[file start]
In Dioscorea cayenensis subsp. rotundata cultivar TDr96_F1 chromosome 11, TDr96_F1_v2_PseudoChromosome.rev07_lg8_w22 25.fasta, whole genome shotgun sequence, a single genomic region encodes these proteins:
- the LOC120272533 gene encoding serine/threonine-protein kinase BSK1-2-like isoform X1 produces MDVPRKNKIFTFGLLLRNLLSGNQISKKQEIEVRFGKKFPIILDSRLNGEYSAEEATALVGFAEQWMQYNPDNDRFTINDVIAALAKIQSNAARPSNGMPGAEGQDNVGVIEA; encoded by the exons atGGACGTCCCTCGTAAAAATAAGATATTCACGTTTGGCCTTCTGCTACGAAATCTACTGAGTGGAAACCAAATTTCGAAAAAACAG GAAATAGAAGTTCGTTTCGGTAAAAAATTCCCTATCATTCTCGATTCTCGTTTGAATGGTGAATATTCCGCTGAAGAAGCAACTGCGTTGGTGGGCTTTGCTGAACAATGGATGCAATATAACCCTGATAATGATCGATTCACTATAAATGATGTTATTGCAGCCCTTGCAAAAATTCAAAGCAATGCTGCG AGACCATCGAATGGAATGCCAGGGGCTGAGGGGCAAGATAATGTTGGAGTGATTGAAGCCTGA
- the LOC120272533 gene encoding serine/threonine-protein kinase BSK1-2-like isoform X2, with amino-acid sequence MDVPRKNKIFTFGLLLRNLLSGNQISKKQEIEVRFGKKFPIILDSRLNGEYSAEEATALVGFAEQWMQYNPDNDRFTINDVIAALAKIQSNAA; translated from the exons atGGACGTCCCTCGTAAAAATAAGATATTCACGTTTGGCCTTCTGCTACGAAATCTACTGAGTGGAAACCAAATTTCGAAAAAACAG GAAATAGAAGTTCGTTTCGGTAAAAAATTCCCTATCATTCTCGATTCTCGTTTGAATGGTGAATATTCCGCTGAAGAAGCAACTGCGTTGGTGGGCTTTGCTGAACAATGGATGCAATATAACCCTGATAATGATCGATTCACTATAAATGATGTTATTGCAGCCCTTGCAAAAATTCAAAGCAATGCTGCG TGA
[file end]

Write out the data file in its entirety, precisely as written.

In Dioscorea cayenensis subsp. rotundata cultivar TDr96_F1 chromosome 11, TDr96_F1_v2_PseudoChromosome.rev07_lg8_w22 25.fasta, whole genome shotgun sequence, a single genomic region encodes these proteins:
- the LOC120272533 gene encoding serine/threonine-protein kinase BSK1-2-like isoform X1 produces MDVPRKNKIFTFGLLLRNLLSGNQISKKQEIEVRFGKKFPIILDSRLNGEYSAEEATALVGFAEQWMQYNPDNDRFTINDVIAALAKIQSNAARPSNGMPGAEGQDNVGVIEA; encoded by the exons atGGACGTCCCTCGTAAAAATAAGATATTCACGTTTGGCCTTCTGCTACGAAATCTACTGAGTGGAAACCAAATTTCGAAAAAACAG GAAATAGAAGTTCGTTTCGGTAAAAAATTCCCTATCATTCTCGATTCTCGTTTGAATGGTGAATATTCCGCTGAAGAAGCAACTGCGTTGGTGGGCTTTGCTGAACAATGGATGCAATATAACCCTGATAATGATCGATTCACTATAAATGATGTTATTGCAGCCCTTGCAAAAATTCAAAGCAATGCTGCG AGACCATCGAATGGAATGCCAGGGGCTGAGGGGCAAGATAATGTTGGAGTGATTGAAGCCTGA
- the LOC120272533 gene encoding serine/threonine-protein kinase BSK1-2-like isoform X2, with amino-acid sequence MDVPRKNKIFTFGLLLRNLLSGNQISKKQEIEVRFGKKFPIILDSRLNGEYSAEEATALVGFAEQWMQYNPDNDRFTINDVIAALAKIQSNAA; translated from the exons atGGACGTCCCTCGTAAAAATAAGATATTCACGTTTGGCCTTCTGCTACGAAATCTACTGAGTGGAAACCAAATTTCGAAAAAACAG GAAATAGAAGTTCGTTTCGGTAAAAAATTCCCTATCATTCTCGATTCTCGTTTGAATGGTGAATATTCCGCTGAAGAAGCAACTGCGTTGGTGGGCTTTGCTGAACAATGGATGCAATATAACCCTGATAATGATCGATTCACTATAAATGATGTTATTGCAGCCCTTGCAAAAATTCAAAGCAATGCTGCG TGA